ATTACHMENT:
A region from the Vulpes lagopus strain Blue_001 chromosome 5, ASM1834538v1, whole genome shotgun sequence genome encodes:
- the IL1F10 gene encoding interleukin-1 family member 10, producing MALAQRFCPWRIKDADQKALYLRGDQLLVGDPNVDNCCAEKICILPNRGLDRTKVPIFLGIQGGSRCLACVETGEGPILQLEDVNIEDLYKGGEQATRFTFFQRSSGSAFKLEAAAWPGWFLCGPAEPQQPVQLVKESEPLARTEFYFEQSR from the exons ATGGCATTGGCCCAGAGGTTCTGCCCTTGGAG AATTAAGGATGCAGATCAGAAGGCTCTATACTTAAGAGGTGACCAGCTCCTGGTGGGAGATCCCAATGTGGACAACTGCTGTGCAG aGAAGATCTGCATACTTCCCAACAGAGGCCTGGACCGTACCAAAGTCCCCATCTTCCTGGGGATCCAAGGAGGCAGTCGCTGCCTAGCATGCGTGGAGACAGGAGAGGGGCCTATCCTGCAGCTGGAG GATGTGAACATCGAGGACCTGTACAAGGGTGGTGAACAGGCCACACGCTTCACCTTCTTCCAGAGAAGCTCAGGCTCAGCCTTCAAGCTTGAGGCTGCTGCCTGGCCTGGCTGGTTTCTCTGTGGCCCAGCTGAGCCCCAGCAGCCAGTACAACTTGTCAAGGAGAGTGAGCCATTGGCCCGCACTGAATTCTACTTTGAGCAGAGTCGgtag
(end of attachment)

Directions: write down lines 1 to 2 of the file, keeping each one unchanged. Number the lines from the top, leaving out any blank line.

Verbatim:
A region from the Vulpes lagopus strain Blue_001 chromosome 5, ASM1834538v1, whole genome shotgun sequence genome encodes:
- the IL1F10 gene encoding interleukin-1 family member 10, producing MALAQRFCPWRIKDADQKALYLRGDQLLVGDPNVDNCCAEKICILPNRGLDRTKVPIFLGIQGGSRCLACVETGEGPILQLEDVNIEDLYKGGEQATRFTFFQRSSGSAFKLEAAAWPGWFLCGPAEPQQPVQLVKESEPLARTEFYFEQSR from the exons ATGGCATTGGCCCAGAGGTTCTGCCCTTGGAG AATTAAGGATGCAGATCAGAAGGCTCTATACTTAAGAGGTGACCAGCTCCTGGTGGGAGATCCCAATGTGGACAACTGCTGTGCAG aGAAGATCTGCATACTTCCCAACAGAGGCCTGGACCGTACCAAAGTCCCCATCTTCCTGGGGATCCAAGGAGGCAGTCGCTGCCTAGCATGCGTGGAGACAGGAGAGGGGCCTATCCTGCAGCTGGAG GATGTGAACATCGAGGACCTGTACAAGGGTGGTGAACAGGCCACACGCTTCACCTTCTTCCAGAGAAGCTCAGGCTCAGCCTTCAAGCTTGAGGCTGCTGCCTGGCCTGGCTGGTTTCTCTGTGGCCCAGCTGAGCCCCAGCAGCCAGTACAACTTGTCAAGGAGAGTGAGCCATTGGCCCGCACTGAATTCTACTTTGAGCAGAGTCGgtag